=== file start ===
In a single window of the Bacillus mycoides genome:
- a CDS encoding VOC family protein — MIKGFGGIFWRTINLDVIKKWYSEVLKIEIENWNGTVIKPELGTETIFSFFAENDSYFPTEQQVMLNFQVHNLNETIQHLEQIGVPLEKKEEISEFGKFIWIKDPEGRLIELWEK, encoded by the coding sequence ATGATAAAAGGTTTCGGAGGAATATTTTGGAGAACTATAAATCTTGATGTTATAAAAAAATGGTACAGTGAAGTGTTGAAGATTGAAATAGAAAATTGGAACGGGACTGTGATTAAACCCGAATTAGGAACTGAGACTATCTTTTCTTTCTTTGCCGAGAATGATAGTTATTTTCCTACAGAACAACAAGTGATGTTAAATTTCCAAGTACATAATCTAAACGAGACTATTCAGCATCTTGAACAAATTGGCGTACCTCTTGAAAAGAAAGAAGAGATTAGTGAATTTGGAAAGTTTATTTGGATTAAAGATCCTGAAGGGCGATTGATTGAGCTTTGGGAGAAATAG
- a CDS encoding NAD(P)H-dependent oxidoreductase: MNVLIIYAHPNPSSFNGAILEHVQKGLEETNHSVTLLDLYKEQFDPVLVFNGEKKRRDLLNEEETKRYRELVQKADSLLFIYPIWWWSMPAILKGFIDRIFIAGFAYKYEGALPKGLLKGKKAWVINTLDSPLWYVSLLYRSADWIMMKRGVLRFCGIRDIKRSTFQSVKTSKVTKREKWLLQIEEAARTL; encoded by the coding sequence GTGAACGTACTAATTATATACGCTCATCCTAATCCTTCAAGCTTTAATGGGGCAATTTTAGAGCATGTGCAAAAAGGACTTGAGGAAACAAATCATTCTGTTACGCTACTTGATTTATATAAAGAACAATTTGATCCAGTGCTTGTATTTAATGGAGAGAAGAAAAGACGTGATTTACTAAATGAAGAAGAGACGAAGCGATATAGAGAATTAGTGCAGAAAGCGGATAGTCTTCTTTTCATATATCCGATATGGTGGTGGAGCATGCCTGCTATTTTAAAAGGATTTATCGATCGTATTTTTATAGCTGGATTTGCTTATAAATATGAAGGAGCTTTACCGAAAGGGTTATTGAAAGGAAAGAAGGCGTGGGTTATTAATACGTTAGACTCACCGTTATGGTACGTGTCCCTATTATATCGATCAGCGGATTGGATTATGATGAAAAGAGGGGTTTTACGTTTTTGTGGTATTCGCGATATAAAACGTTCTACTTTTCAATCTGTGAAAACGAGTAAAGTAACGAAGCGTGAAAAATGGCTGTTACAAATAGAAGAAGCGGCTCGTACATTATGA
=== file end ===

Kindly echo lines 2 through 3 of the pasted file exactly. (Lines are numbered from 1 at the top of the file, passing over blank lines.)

- a CDS encoding VOC family protein — MIKGFGGIFWRTINLDVIKKWYSEVLKIEIENWNGTVIKPELGTETIFSFFAENDSYFPTEQQVMLNFQVHNLNETIQHLEQIGVPLEKKEEISEFGKFIWIKDPEGRLIELWEK, encoded by the coding sequence ATGATAAAAGGTTTCGGAGGAATATTTTGGAGAACTATAAATCTTGATGTTATAAAAAAATGGTACAGTGAAGTGTTGAAGATTGAAATAGAAAATTGGAACGGGACTGTGATTAAACCCGAATTAGGAACTGAGACTATCTTTTCTTTCTTTGCCGAGAATGATAGTTATTTTCCTACAGAACAACAAGTGATGTTAAATTTCCAAGTACATAATCTAAACGAGACTATTCAGCATCTTGAACAAATTGGCGTACCTCTTGAAAAGAAAGAAGAGATTAGTGAATTTGGAAAGTTTATTTGGATTAAAGATCCTGAAGGGCGATTGATTGAGCTTTGGGAGAAATAG
- a CDS encoding NAD(P)H-dependent oxidoreductase: MNVLIIYAHPNPSSFNGAILEHVQKGLEETNHSVTLLDLYKEQFDPVLVFNGEKKRRDLLNEEETKRYRELVQKADSLLFIYPIWWWSMPAILKGFIDRIFIAGFAYKYEGALPKGLLKGKKAWVINTLDSPLWYVSLLYRSADWIMMKRGVLRFCGIRDIKRSTFQSVKTSKVTKREKWLLQIEEAARTL; encoded by the coding sequence GTGAACGTACTAATTATATACGCTCATCCTAATCCTTCAAGCTTTAATGGGGCAATTTTAGAGCATGTGCAAAAAGGACTTGAGGAAACAAATCATTCTGTTACGCTACTTGATTTATATAAAGAACAATTTGATCCAGTGCTTGTATTTAATGGAGAGAAGAAAAGACGTGATTTACTAAATGAAGAAGAGACGAAGCGATATAGAGAATTAGTGCAGAAAGCGGATAGTCTTCTTTTCATATATCCGATATGGTGGTGGAGCATGCCTGCTATTTTAAAAGGATTTATCGATCGTATTTTTATAGCTGGATTTGCTTATAAATATGAAGGAGCTTTACCGAAAGGGTTATTGAAAGGAAAGAAGGCGTGGGTTATTAATACGTTAGACTCACCGTTATGGTACGTGTCCCTATTATATCGATCAGCGGATTGGATTATGATGAAAAGAGGGGTTTTACGTTTTTGTGGTATTCGCGATATAAAACGTTCTACTTTTCAATCTGTGAAAACGAGTAAAGTAACGAAGCGTGAAAAATGGCTGTTACAAATAGAAGAAGCGGCTCGTACATTATGA